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PORTLAND, Maine — On Saturday, a hospitality industry advocacy group in Camden posted on their social media feed Saturday that they’d be purchasing gift cards from local restaurants, bakeries, hotels and inns and giving them away for free “in hopes that the public will still go out and eat.”
The post was tagged #MaineHospitalityUnited, but not everyone thought the message was a good idea.
“[H]ey! Big fan of you all and the industry (income relies on it!) but maybe let’s *not* encourage folks to go out and eat?” one user commented.
The exchange illustrates the balancing act that restaurant owners and industry advocates in the state are facing. For Maine’s hospitality industry — and the workers who derive their incomes from it — many are juggling an interest to boost consumer confidence while also safeguarding their workers and guests against the spread of the coronavirus.
The directives from state leaders have offered only so much clarity. Gov. Janet Mills advised Thursday to limit gatherings of more than 250 people, a limit that the majority of dining rooms in Maine restaurants don’t approach. Mills amended that advisory on Sunday night, recommending limiting public gatherings to 50 people, and 10 if they include high-risk individuals like people over 60 or those with compromised immune systems.
But many restaurants in the state have dining room capacities that exceed 50 people. Mills said Sunday that she’s “not ready to shut down the restaurant [and bar] industry” in Maine.
As of Sunday, more than a dozen restaurants in Maine’s largest city have set up takeout, delivery and curbside drive-through services over the last few days, hoping to soften the financial hit as the coronavirus arrives in Maine.
The Speckled Ax, a popular coffee-shop in downtown Portland, is one of those to switch their services Sunday, in hopes of creating a “streamlined, contact-free experience” where they can still provide a cup of coffee to go without having to spend long in the cafe’s intimate quarters.
Speckled Ax founder Matt Bolinder said his main focus is on keeping employees healthy, and paid, and preventing the cafe from “serving as a vector for community contamination.” As a business owner, however, Bolinder said he can’t help but also think about revenue. He just put more than $100,000 into renovating a second location near Ocean Gateway Terminal.
After a week where growing concern from public officials concealed an alarmingly business-as-usual activity in commercial spheres, he worries that the general public isn’t as tuned in to the crisis as they need to be.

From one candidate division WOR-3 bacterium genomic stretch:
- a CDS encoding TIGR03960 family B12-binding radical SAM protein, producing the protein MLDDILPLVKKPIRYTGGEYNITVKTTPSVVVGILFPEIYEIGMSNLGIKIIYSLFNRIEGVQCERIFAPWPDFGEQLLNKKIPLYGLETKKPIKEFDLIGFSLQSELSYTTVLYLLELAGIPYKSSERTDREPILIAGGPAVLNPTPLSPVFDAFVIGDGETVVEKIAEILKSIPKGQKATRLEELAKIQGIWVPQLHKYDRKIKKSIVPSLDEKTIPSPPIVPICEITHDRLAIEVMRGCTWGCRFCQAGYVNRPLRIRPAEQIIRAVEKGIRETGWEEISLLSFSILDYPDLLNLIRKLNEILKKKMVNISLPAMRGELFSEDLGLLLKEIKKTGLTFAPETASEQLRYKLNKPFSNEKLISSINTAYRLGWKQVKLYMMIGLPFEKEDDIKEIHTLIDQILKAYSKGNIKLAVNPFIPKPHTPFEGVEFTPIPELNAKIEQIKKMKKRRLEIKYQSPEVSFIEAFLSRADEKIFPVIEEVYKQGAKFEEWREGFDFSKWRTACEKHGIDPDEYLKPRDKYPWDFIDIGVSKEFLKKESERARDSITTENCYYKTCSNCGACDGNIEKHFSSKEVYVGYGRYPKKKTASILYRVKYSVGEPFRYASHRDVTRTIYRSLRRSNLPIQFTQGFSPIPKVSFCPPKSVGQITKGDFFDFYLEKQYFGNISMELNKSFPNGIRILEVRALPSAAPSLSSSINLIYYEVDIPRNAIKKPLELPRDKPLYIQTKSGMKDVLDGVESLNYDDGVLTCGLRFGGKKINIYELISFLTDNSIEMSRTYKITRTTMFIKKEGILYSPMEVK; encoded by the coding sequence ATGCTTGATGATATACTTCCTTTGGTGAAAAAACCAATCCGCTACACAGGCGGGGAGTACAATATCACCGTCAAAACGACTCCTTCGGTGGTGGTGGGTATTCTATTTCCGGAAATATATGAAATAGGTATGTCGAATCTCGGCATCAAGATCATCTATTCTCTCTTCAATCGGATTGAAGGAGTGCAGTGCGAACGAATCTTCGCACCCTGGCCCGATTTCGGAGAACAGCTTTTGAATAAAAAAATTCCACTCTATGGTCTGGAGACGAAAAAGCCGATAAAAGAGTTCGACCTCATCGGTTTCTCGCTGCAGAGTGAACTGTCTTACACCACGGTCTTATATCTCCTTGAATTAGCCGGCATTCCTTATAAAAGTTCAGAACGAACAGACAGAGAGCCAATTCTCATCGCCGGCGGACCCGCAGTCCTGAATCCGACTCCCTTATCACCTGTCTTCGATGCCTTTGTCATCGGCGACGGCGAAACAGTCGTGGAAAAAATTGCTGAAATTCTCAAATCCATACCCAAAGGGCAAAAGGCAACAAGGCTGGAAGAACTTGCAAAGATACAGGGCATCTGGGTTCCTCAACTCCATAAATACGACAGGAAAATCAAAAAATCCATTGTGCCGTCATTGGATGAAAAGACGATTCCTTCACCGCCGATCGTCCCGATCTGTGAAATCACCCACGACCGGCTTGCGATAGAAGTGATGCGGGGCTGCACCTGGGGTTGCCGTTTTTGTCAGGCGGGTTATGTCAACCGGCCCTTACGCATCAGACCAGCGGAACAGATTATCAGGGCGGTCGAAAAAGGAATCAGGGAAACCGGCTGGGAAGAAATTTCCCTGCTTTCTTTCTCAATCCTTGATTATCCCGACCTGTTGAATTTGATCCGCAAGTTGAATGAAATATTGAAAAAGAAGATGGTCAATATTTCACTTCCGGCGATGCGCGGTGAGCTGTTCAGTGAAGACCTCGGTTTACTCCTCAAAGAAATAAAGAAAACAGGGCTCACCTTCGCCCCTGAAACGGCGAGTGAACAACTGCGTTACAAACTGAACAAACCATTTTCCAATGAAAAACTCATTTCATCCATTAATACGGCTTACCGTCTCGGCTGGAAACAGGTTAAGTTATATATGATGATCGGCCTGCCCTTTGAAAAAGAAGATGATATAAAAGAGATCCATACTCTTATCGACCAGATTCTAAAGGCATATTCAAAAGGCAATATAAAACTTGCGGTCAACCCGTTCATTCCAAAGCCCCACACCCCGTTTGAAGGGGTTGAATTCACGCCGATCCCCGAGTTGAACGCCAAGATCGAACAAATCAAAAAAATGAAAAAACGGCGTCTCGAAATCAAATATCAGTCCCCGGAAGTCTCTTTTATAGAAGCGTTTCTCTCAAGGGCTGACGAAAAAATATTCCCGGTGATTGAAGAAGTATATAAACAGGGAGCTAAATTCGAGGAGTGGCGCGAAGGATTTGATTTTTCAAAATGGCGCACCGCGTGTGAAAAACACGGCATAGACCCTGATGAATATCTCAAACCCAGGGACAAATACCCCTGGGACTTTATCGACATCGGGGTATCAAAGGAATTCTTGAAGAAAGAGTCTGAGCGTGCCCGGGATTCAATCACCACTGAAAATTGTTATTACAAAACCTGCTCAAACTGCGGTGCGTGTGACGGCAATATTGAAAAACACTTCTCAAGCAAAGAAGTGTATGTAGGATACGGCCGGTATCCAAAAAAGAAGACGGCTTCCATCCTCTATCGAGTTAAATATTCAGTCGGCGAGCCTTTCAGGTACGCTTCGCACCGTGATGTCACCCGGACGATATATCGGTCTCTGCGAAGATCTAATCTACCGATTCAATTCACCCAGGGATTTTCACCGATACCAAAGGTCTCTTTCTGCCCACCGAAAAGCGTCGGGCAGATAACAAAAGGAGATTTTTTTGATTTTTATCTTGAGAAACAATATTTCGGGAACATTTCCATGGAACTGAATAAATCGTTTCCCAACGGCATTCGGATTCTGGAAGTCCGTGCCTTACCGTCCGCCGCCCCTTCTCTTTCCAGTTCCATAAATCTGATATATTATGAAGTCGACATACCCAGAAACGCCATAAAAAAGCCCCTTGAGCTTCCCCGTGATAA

“I don’t think people are taking the fact that you can be symptom-free for days while [still] spreading it seriously enough,” Bolinder said.
Maine Beer Company, a brewery in Freeport, shut its tasting room down for on-premise food and beverage service on Sunday. They’re offering house-made pizzas and bottles to go at their U.S. Route 1 location. Patrons can pay for it through an online ordering system, though legally, they still have to enter the facility and show identification.
As of Monday, more than 20 Portland restaurants have pivoted to some version of takeout or delivery services only, with many offering curbside service by request. Some offer to bring your food right to your car door. Meals can be easily packaged to go and getting takeout from restaurants helps mitigate the strain on area supermarkets and grocery stores, where many shelves were depleted over the weekend. Breweries and tasting rooms have different obstacles.
The noodle bar Mi Sen now offers “contact-free delivery” at their Congress Street location in the West End. The popular East End restaurant Blue Spoon, where capacity does not exceed 50, now offers curbside takeout and is developing a delivery service. Chaval, an upscale new American restaurant on Pine Street, offers curbside takeout by request as well, and will soon be offering freezer-ready meal kits for patrons to take home.
A group of about 50 restaurant owners in Portland have been discussing how the industry should respond. That group met privately in person last week, and have traded more ideas via a group email thread.
In the thread, the owners discuss increased sanitization protocols, including wearing disposable gloves while busing dishes, have traded ideas toward the sustainability of their businesses, like how to apply for federal funding, working out childcare plans for workers and liability concerns if a guest has the virus. They have also been compiling an “estimated disaster economic injury worksheet for businesses.”
Some in the email thread also traded public relations tips for how to conduct messaging, balancing an interest in “increasing consumer confidence” amid the coronavirus crisis with the reality of social distancing.
“Because of the rapid information changes in this case,” one public relations adviser wrote, “make sure your statement does not have any messages that could/would feel regrettable or have a negative public response in 2 days, 2 weeks, 2 months.” Examples of messaging like “Please come join us!” and “Join us tonight!” are deemed not appropriate.
As some of them would otherwise be preparing for St. Patrick’s Day crowds, Portland restaurant and bar owners and workers are anticipating that the situation is fluid. The popular Vietnamese restaurant Cong Tu Bot announced Sunday morning that they’d pivot to curbside service and delivery as of that evening’s service. By dinnertime, they decided to close indefinitely.
Watch: What you need to know about handwashing during coronavirus